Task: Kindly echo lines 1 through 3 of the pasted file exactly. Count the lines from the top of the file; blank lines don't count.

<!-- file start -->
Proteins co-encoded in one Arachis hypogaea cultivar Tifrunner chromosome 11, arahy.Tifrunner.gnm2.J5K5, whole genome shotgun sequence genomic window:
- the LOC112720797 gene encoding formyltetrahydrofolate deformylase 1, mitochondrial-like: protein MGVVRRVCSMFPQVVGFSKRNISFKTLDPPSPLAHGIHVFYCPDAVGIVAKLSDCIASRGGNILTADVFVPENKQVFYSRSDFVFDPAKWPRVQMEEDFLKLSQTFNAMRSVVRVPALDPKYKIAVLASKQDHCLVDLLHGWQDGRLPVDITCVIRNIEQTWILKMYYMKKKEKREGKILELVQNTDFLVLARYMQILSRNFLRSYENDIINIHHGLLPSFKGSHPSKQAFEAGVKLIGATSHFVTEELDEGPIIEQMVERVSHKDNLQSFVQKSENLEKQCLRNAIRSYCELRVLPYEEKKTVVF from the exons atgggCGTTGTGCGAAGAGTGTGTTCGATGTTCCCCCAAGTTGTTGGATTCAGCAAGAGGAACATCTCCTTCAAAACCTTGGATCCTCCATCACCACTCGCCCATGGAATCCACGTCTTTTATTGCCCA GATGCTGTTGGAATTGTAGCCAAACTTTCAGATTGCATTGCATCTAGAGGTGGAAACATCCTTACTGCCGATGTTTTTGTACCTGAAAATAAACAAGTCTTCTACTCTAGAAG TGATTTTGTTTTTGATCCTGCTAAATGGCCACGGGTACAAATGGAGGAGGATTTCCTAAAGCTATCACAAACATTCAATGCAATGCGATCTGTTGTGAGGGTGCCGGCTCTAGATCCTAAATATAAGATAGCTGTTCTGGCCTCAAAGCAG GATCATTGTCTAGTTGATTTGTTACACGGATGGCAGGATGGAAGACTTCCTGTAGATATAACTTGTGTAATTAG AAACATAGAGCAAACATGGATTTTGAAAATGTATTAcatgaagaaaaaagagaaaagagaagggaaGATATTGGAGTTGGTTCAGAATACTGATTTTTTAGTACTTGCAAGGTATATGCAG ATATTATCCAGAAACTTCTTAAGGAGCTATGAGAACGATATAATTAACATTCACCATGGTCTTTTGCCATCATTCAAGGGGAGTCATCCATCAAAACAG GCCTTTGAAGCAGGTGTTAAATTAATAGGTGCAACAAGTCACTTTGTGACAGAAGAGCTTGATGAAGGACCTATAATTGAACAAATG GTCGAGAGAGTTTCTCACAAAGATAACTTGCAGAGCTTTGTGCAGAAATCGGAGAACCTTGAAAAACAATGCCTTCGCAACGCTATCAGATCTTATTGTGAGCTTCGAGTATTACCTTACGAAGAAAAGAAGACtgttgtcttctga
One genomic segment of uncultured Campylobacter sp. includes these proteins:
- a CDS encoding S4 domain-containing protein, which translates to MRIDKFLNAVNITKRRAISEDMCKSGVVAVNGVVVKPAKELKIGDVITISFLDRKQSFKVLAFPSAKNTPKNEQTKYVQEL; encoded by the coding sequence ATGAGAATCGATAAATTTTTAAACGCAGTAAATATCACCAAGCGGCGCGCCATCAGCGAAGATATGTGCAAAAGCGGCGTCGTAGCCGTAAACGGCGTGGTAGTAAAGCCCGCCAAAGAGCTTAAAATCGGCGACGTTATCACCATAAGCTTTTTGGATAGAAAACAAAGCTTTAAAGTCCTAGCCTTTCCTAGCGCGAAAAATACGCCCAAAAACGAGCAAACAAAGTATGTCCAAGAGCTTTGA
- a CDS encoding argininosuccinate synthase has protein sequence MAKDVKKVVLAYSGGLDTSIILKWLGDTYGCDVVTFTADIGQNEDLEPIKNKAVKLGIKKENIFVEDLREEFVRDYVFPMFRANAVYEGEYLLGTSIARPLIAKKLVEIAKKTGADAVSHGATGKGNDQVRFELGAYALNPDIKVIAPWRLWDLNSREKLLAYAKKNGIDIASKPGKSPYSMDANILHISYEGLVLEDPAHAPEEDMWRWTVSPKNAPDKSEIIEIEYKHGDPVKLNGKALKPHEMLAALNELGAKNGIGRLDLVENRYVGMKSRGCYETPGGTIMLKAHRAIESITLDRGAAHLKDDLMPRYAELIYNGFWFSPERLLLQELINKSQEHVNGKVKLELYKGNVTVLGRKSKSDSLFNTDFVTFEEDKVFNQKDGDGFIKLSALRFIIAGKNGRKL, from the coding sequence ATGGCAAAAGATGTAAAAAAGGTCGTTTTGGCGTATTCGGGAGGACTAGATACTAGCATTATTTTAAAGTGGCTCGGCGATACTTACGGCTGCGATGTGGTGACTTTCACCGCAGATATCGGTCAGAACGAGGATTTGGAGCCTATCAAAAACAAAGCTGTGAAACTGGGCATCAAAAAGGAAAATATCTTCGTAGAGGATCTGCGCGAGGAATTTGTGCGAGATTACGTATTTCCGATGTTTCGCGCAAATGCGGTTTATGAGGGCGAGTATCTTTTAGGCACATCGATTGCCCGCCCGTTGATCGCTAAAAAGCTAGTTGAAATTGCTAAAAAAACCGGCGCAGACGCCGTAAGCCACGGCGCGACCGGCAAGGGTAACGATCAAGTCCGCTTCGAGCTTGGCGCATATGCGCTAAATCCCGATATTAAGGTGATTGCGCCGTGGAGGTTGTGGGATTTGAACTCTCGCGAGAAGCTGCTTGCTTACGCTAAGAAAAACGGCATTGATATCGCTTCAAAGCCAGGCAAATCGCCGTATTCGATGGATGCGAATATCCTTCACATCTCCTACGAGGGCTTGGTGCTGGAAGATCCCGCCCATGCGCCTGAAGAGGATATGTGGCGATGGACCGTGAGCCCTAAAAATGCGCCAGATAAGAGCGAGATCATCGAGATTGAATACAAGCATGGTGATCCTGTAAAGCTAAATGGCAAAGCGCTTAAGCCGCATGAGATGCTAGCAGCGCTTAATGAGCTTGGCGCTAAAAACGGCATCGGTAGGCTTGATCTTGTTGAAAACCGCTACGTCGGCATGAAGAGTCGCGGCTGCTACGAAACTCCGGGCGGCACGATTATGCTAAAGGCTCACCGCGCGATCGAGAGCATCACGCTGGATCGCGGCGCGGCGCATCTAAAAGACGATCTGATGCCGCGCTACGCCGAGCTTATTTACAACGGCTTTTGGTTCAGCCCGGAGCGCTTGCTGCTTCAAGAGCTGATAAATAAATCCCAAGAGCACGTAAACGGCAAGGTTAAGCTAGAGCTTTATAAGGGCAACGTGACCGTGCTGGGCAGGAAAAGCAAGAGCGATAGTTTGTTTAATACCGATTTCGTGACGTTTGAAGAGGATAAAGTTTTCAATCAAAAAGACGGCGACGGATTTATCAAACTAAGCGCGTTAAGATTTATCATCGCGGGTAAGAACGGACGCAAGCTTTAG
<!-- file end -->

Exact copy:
Proteins co-encoded in one Arachis hypogaea cultivar Tifrunner chromosome 11, arahy.Tifrunner.gnm2.J5K5, whole genome shotgun sequence genomic window:
- the LOC112720797 gene encoding formyltetrahydrofolate deformylase 1, mitochondrial-like: protein MGVVRRVCSMFPQVVGFSKRNISFKTLDPPSPLAHGIHVFYCPDAVGIVAKLSDCIASRGGNILTADVFVPENKQVFYSRSDFVFDPAKWPRVQMEEDFLKLSQTFNAMRSVVRVPALDPKYKIAVLASKQDHCLVDLLHGWQDGRLPVDITCVIRNIEQTWILKMYYMKKKEKREGKILELVQNTDFLVLARYMQILSRNFLRSYENDIINIHHGLLPSFKGSHPSKQAFEAGVKLIGATSHFVTEELDEGPIIEQMVERVSHKDNLQSFVQKSENLEKQCLRNAIRSYCELRVLPYEEKKTVVF from the exons atgggCGTTGTGCGAAGAGTGTGTTCGATGTTCCCCCAAGTTGTTGGATTCAGCAAGAGGAACATCTCCTTCAAAACCTTGGATCCTCCATCACCACTCGCCCATGGAATCCACGTCTTTTATTGCCCA GATGCTGTTGGAATTGTAGCCAAACTTTCAGATTGCATTGCATCTAGAGGTGGAAACATCCTTACTGCCGATGTTTTTGTACCTGAAAATAAACAAGTCTTCTACTCTAGAAG TGATTTTGTTTTTGATCCTGCTAAATGGCCACGGGTACAAATGGAGGAGGATTTCCTAAAGCTATCACAAACATTCAATGCAATGCGATCTGTTGTGAGGGTGCCGGCTCTAGATCCTAAATATAAGATAGCTGTTCTGGCCTCAAAGCAG GATCATTGTCTAGTTGATTTGTTACACGGATGGCAGGATGGAAGACTTCCTGTAGATATAACTTGTGTAATTAG AAACATAGAGCAAACATGGATTTTGAAAATGTATTAcatgaagaaaaaagagaaaagagaagggaaGATATTGGAGTTGGTTCAGAATACTGATTTTTTAGTACTTGCAAGGTATATGCAG ATATTATCCAGAAACTTCTTAAGGAGCTATGAGAACGATATAATTAACATTCACCATGGTCTTTTGCCATCATTCAAGGGGAGTCATCCATCAAAACAG GCCTTTGAAGCAGGTGTTAAATTAATAGGTGCAACAAGTCACTTTGTGACAGAAGAGCTTGATGAAGGACCTATAATTGAACAAATG GTCGAGAGAGTTTCTCACAAAGATAACTTGCAGAGCTTTGTGCAGAAATCGGAGAACCTTGAAAAACAATGCCTTCGCAACGCTATCAGATCTTATTGTGAGCTTCGAGTATTACCTTACGAAGAAAAGAAGACtgttgtcttctga
One genomic segment of uncultured Campylobacter sp. includes these proteins: